Turnovers 8, Huskers 7.

Take those numbers and run with them. Just don’t fumble.

There was a little rain, but no sleet or snow. The football wasn’t greased, as far as we know.

It just appeared that way Saturday afternoon at Memorial Stadium. Many Husker fans will go to confession for their foul mouths on a day Nebraska turned the ball over eight times, four coming inside the Iowa State 6-yard line.

There is bizarre and then there is that level beyond that explains Iowa State’s 9-7 win against the Huskers.

“Eight turnovers,” Husker coach Bo Pelini said. “We could have gotten run out of the stadium. I don’t know if I’ve ever been around that in my coaching career. You can’t win a football game like that.”

“It was just like a force field to get across the goal line,” said sophomore wide receiver Brandon Kinnie.

Running back Roy Helu fumbled on the first play from scrimmage. And so it went and went.

Nebraska turned the football over about every way you can conceive.

“We did a nice job of driving it down the field, but we killed ourselves, bottom line,” offensive coordinator Shawn Watson said. “There’s not a whole lot left to the story. We shot ourselves.”

There was a point early in the second quarter when you got the feeling the Huskers were about to take control.

Nebraska was leading 7-3 and at the Iowa State 16. Quarterback Zac Lee, who started and played the entire game, threw a pass that deflected off two Cyclones and two Huskers. It was finally snagged by ISU’s David Sims at the 1 just before it hit the turf.

The Cyclones scored on the ensuing drive. A 20-yard run by punter Mike Brandtner on a fake kept the drive alive. The touchdown came on the following play, a 47-yard pass to make it 9-7 with 6:53 left in the second quarter. And that’s were the score stayed.

It stayed 9-7 even after Lee, from his 27, threw a beautiful strike to Niles Paul that appeared to be a game-changer.

The junior wide receiver tried to tightrope the sideline around the ISU 15. He did stay in bounds, but lost  the ball in the process. He tried to recover it at the 1 but couldn’t.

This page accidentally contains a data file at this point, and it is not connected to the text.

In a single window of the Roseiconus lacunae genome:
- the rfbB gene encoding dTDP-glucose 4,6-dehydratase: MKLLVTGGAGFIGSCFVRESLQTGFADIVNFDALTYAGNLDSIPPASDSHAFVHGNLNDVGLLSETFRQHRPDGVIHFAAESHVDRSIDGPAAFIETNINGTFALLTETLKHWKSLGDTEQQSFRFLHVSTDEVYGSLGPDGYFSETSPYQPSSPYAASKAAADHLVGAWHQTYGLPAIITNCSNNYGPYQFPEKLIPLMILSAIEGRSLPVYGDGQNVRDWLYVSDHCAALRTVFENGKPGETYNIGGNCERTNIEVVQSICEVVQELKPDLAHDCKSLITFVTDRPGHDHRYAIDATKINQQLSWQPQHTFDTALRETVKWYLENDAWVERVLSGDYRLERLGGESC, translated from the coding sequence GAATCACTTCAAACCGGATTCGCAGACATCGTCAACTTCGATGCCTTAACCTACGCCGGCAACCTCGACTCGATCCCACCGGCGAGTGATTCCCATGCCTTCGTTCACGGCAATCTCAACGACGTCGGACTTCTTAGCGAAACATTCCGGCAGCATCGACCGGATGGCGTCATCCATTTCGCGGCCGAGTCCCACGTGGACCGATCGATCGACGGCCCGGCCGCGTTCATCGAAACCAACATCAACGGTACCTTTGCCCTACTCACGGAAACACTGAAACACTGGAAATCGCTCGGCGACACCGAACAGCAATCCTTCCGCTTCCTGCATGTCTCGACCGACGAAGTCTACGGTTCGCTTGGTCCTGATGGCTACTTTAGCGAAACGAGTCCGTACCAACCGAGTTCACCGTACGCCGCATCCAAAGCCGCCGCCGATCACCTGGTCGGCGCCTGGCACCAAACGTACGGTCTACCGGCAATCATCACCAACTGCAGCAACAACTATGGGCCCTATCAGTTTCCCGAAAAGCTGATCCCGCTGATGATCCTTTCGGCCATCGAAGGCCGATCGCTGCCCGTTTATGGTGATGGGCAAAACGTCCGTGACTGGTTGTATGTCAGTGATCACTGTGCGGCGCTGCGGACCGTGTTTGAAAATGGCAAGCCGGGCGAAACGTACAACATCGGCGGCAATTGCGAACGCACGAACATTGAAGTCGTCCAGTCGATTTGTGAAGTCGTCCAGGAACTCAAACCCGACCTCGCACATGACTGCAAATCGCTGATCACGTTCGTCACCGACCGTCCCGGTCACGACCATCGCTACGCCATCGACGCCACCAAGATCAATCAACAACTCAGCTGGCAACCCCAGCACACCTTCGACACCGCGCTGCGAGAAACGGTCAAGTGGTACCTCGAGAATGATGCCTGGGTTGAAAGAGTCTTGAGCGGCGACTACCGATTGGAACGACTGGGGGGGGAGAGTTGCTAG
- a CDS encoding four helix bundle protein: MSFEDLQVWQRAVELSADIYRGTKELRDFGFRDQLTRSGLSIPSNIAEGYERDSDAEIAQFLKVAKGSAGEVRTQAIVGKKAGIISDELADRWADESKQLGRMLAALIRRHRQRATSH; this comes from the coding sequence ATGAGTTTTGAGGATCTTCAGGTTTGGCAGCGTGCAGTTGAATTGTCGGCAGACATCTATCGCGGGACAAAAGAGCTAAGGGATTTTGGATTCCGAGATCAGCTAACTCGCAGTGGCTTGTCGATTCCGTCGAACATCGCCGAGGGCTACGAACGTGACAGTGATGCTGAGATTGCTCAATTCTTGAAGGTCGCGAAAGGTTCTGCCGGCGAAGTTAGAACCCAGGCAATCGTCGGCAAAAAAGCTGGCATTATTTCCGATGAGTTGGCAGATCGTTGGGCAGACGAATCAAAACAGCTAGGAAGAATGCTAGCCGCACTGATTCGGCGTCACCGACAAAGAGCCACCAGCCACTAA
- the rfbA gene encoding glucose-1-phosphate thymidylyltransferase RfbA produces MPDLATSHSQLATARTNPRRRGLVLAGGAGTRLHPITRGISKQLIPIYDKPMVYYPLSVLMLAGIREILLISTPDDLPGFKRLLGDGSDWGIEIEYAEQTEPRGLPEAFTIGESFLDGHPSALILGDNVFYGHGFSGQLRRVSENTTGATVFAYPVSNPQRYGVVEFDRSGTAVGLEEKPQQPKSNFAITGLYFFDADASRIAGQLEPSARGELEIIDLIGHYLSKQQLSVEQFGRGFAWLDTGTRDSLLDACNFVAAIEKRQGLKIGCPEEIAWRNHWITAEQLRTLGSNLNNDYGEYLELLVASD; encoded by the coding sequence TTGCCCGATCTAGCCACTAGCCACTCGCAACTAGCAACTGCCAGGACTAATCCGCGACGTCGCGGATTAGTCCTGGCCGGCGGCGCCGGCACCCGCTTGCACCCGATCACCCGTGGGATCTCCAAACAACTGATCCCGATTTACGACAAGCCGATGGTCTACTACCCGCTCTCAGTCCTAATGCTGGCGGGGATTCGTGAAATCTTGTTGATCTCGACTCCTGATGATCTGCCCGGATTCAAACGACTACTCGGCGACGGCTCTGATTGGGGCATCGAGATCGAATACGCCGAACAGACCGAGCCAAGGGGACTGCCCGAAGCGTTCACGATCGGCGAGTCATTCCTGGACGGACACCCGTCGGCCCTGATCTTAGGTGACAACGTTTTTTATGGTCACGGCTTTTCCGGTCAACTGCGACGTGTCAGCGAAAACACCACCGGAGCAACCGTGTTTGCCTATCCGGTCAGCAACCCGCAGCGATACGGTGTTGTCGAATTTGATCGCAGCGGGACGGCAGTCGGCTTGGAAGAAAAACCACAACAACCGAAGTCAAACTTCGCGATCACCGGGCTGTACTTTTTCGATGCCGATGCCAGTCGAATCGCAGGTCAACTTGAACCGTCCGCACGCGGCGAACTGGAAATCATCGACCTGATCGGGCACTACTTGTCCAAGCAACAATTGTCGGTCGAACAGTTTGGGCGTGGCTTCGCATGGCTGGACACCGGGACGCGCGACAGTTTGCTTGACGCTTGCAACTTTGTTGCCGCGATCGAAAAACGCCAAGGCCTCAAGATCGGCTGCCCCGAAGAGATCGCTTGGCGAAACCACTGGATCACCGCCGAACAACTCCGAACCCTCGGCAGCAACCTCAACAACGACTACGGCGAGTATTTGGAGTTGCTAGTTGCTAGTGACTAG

It stayed 9-7 even midway through the third quarter when Helu darted through a gaping hole. He looked like he might score, but the ball came out at the 1.

And it stayed 9-7 a series later, when true freshman running back Dontrayevous Robinson, Nebraska’s best threat this day, lost the ball at the ISU 5 fighting for extra yardage.

Highlights: Nebraska vs. Iowa State

Nebraska fumbled seven times and lost five.

For Husker fans, annoyance became concern, and finally settled at disbelief.

Pelini said he didn’t want to say his team beat itself,  because that would take credit from what Iowa State did. Indeed, many of the turnovers were as much caused by Cyclones as lost by Huskers.

“I’m disappointed in our football team,” Pelini said. “I’m disappointed in it. It starts with me.”

First-year Iowa State coach Paul Rhoads said the events of the day were strange.

“Who knows why we get all those balls out like we do?” he said. “We didn’t do any extra strip drills or anything like that. Strange, strange day. Maybe somebody thought 32 years was long enough and we needed to come out of here victorious.”

Yes, Iowa State hadn’t won in Lincoln since 1977 and it sure didn’t seem like Saturday would be the day for that streak to end. The Cyclones were without starting quarterback Austen Arnaud and starting running back Alexander Robinson.

Frankly, ISU’s offense was nothing to fear. The Blackshirts again did almost everything right but cause a turnover.

“Our defense, my gosh, and our special teams, they did a tremendous job,” Husker offensive line coach Barney Cotton said. “We got the ball back twice with four minutes left in the ball game. So we had our opportunities to make amends and we didn’t. Men fight back. Whatever number of guys we all have offensively, I hope that we’re all men and that we all fight back come (Sunday) and Monday.”

The Huskers’ Big 12 North title hopes still exist, but  favorite status is long gone for a 4-3 team that is now 1-2 in the conference.

And putting Saturday’s game behind them might not be easy. Few Huskers emerged for postgame interviews.

After the game, junior nickel back Eric Hagg was asked if he’s ever been in a game where a team turns the ball over eight times.

“I haven’t,” Hagg said. “But on Madden (the video game) it happens sometimes.”

Oh, how the Huskers wish they could push the reset button.

Reach Brian Christopherson at bchristopherson@journalstar.com or 473-7439.